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Distributed for University of British Columbia Press

We Shall Persist

Women and the Vote in the Atlantic Provinces

A mapping of the political contexts and problems faced by advocates for women’s suffrage and wider rights in the Atlantic Provinces.

It was only after exhausting campaigns for the Great Cause that women in Atlantic Canada finally won the right to vote and to run for office.

Despite virulent opposition, most regional nonindigenous women won enfranchisement in the immediate post–World War I era. This victory curbed the most blatant political misogyny and paved the way for other rights, such as improved social assistance and access to birth control. Yet progress was uneven and the movement itself was marred by class and racial inequities.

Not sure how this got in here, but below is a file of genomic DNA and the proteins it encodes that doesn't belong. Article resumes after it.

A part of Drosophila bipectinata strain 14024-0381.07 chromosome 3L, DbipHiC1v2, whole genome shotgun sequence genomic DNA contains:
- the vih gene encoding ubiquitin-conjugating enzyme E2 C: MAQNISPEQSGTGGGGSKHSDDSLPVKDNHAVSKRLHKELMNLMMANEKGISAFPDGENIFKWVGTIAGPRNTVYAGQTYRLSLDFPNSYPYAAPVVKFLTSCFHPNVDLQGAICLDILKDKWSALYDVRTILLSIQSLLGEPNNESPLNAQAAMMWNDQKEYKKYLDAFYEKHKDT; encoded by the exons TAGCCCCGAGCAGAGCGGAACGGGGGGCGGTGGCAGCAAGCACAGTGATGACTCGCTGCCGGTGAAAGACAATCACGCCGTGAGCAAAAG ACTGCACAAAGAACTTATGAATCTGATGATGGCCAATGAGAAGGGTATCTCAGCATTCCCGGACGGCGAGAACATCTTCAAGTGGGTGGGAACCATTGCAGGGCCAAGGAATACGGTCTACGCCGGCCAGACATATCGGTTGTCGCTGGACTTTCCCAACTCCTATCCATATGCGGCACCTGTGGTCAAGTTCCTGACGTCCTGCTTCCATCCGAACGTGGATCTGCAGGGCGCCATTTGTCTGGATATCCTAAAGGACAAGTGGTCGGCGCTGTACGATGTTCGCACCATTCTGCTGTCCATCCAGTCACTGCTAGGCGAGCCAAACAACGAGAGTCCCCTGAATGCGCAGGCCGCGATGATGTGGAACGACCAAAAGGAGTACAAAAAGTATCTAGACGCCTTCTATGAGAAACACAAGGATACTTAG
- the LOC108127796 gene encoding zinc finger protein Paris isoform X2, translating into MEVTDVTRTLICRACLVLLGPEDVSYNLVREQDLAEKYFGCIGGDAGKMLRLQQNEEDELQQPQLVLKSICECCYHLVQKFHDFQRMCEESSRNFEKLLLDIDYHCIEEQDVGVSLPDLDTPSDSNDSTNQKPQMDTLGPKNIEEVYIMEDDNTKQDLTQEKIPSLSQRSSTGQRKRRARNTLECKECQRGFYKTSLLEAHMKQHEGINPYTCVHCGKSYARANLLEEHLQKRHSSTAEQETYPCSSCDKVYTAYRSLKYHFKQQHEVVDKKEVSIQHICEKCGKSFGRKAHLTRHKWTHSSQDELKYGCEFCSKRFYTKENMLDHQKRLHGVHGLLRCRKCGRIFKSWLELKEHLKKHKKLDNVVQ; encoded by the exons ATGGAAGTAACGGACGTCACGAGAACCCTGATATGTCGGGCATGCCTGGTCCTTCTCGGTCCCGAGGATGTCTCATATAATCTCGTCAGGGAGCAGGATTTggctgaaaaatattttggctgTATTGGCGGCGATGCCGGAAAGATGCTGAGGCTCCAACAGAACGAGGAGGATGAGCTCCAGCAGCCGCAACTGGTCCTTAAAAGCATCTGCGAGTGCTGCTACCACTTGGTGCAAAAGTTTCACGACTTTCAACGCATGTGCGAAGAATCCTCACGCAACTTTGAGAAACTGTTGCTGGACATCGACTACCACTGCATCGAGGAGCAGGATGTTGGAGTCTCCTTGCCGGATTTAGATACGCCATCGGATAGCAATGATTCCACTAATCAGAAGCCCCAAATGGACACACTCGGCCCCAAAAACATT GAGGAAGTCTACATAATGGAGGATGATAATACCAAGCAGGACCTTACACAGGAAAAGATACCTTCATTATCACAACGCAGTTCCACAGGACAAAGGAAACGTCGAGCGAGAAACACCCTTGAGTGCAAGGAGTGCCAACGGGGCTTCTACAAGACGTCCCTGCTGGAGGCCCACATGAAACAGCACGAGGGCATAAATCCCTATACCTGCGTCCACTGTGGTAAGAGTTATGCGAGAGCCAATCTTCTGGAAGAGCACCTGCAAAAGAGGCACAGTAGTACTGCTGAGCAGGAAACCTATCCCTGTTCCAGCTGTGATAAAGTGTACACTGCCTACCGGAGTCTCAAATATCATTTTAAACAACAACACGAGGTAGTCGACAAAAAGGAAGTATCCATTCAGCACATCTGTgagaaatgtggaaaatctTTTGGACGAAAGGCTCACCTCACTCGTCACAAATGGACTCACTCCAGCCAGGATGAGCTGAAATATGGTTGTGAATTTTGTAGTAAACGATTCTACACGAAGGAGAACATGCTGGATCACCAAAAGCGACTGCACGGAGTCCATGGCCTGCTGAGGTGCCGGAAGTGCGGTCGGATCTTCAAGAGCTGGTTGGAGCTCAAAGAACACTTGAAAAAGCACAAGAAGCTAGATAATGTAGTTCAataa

We Shall Persist painstakingly captures the long struggle, years of disappointment, and suffrage victories across Atlantic Canada—all steps in the unfinished march toward gender, race, and class equality.

Table of Contents

1 Suffrage Contexts and Challenges in the Maritimes and Newfoundland
2 Nova Scotia: Steady, Determined, and Strategic Agitation
3 New Brunswick: Early Promise, Sharp Opposition
4 Prince Edward Island: Informal but Consistent Interest
5 Newfoundland: Long and Fierce Opposition
6 The Legacy of Suffrage in Atlantic Canada
Sources and Further Reading; Photo Credits; Index

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